Notice of Online Archive

  • This page is no longer being updated and remains online for informational and historical purposes only. The information is accurate as of the last page update.

    For questions about page contents, contact the Communications Division.

The McKelvy House Scholars invite the campus to join a dinner discussion of the value of performing arts Sunday evening.

The meal will begin at 6 p.m. at McKelvy House, 200 High Street. Charles Felix ’08 (Brooklyn, N.Y.), a double major in biology and English, will lead the discussion at 6:30 p.m.

Felix wishes to examine how performing arts, specifically theater, are received at Lafayette and in America.

He favors Artistole’s definition of art, which states that art is an imitation of nature, but “for the sake of the discussion, let’s redefine this definition to mean that art re-creates the creative principle of created things,” Felix says. “Let’s briefly explore how this definition can be applied to the different types of performing arts offered at Lafayette.”

To begin the discussion, Felix asks:

  • How does exposure to art differ among varying economic statuses?
  • What motivates people to experience performance art? How does culture influence our attitudes toward live performance art?
  • What is the purpose of theater in our culture? Of art?

He offers this excerpt from Augusto Boal’s book, Theater of the Oppressed, and questions, for consideration:

“Should art educate, inform, organize, influence, incite to action, or should it simply be an object of pleasure? The comic poet Aristophanes thought that ‘the dramatist should not only offer pleasure but should, besides that, be a teacher of morality and a political adviser.’ Eratosthenes contradicted him, asserting that the ‘function of the poet is to charm the spirits of his listeners, never to instruct them.’ Strabo argued: ‘Poetry is the first lesson that the State must teach the child; poetry is superior to philosophy because the latter is addressed to a minority while the former is addressed to the masses.’ Plato, on the contrary, thought that the poets should be expelled from a perfect republic because ‘poetry only makes sense when it exalts the figures and deeds that should serve as examples; theater imitates the things of the world, but the world is no more than a mere imitation of ideas—thus theater comes to be an imitation of an imitation.”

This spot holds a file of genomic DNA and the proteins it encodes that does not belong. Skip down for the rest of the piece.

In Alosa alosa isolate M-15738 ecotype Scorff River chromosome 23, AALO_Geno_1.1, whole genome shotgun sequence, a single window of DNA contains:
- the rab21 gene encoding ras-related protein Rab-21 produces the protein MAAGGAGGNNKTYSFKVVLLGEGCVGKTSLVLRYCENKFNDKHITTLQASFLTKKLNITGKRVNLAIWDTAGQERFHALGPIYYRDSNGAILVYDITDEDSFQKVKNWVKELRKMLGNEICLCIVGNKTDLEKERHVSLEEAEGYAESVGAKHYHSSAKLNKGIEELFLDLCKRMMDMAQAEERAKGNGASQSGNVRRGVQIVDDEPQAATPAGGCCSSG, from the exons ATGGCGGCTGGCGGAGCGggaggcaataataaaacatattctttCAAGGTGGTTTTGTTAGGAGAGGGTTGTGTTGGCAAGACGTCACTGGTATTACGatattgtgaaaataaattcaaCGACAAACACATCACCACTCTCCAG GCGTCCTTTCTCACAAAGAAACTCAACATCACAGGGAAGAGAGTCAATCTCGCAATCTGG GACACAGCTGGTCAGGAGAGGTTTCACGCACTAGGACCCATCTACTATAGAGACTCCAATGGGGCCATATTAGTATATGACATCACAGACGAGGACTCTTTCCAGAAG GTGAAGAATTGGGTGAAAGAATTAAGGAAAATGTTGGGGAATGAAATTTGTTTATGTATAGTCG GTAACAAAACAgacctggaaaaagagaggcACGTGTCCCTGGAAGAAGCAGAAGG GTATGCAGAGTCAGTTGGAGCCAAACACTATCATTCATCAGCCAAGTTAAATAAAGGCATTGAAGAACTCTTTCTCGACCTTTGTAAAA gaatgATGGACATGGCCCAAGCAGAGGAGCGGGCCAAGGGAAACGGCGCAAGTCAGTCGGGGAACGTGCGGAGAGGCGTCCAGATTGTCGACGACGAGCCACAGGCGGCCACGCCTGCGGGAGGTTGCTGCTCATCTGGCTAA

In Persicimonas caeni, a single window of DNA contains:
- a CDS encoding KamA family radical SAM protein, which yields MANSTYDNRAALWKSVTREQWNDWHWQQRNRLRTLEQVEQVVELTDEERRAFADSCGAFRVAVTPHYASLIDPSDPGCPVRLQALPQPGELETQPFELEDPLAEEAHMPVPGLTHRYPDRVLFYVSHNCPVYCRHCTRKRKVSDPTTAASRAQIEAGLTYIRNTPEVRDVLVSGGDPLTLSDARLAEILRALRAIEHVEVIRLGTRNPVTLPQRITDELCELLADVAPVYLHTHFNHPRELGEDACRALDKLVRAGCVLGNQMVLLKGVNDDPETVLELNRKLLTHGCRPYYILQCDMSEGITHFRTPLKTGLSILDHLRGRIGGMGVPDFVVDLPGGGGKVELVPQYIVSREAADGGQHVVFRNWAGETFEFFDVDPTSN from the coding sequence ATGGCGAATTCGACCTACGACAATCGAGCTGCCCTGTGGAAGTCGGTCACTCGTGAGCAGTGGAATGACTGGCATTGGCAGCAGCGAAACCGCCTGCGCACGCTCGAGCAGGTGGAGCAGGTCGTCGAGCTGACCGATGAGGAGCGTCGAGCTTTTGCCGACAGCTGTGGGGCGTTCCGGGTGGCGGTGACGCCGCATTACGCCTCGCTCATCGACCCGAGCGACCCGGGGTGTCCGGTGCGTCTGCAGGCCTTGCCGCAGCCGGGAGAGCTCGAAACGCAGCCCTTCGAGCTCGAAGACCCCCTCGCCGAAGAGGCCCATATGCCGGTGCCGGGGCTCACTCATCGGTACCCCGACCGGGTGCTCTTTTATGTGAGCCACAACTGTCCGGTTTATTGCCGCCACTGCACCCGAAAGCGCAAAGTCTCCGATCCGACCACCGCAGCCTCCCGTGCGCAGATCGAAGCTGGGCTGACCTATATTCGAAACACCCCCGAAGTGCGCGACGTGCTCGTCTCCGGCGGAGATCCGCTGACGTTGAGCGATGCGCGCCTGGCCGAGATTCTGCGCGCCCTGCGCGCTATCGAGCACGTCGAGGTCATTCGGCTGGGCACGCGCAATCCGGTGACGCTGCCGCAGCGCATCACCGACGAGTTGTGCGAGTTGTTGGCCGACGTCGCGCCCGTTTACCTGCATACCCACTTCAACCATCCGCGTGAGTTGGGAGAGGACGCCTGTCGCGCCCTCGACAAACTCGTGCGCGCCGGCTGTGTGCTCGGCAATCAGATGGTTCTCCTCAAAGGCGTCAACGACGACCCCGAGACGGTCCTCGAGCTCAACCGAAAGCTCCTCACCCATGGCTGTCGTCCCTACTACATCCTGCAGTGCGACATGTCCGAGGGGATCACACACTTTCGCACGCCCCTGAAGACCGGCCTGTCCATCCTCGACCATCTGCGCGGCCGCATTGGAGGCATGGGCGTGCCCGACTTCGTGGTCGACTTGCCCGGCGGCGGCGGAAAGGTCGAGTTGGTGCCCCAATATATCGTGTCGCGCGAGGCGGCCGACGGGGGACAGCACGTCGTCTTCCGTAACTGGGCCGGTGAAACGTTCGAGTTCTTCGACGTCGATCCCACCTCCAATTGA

• Whom do you align yourself with? What’s your opinion? Why?
  • How successful has recent theater been in promoting and creating social and political change?
  • Consider how Bread and Puppet Theater’s performance at Lafayette was received. What did the audience get out of it? How did you react while you were watching it? Did it anger you? Did it motivate you?
  • What is your experience with theater that promotes social and political change? How prevalent is this form of theater? Have movies and documentaries such as Fahrenheit 9/11 and Crash overshadowed such theater?

Links to websites on the discussion topics as well as more information about the McKelvy House Scholars program are available on the group’s blog website.

Since 1962, the McKelvy House Scholars program has brought together Lafayette students with a wide range of majors and interests to reside in a historic off-campus house and share in intellectual and social activities. Sunday dinner discussions that engage the students in debate and exchange of ideas are the hallmark of the program; several Wednesday discussions take place each semester as well. Most members also contribute to the annual McKelvy Papers, written on a topic of each person’s choice. McKelvy Scholars participate in activities together such as field trips to plays, concerts, and exhibits, and sponsor events for the campus as well.

Previous discussions:
Nov. 13 – Blogging
Nov. 9 – Neoconservatism
Oct. 30 – Christian Right
Oct. 26 – Social Groups
Oct. 23 – The Shape of Things
Oct. 19 – Women in Creating and Sustaining Peace
Oct. 16 – “Slow Food” Movement
Oct. 12 – Hugo Chavez
Oct. 9 – Molecular Nanotechnology
Oct. 5 – Folk Music as Vehicle for Social Change
Sept. 25 – Freedom and Other Remembrance Issues
Sept. 20 – The Powerful Thrust of Language on Civic Arousal
Sept. 14 – Apathy
Sept. 11 – Why Do We Care about One Another?

Categorized in: Academic News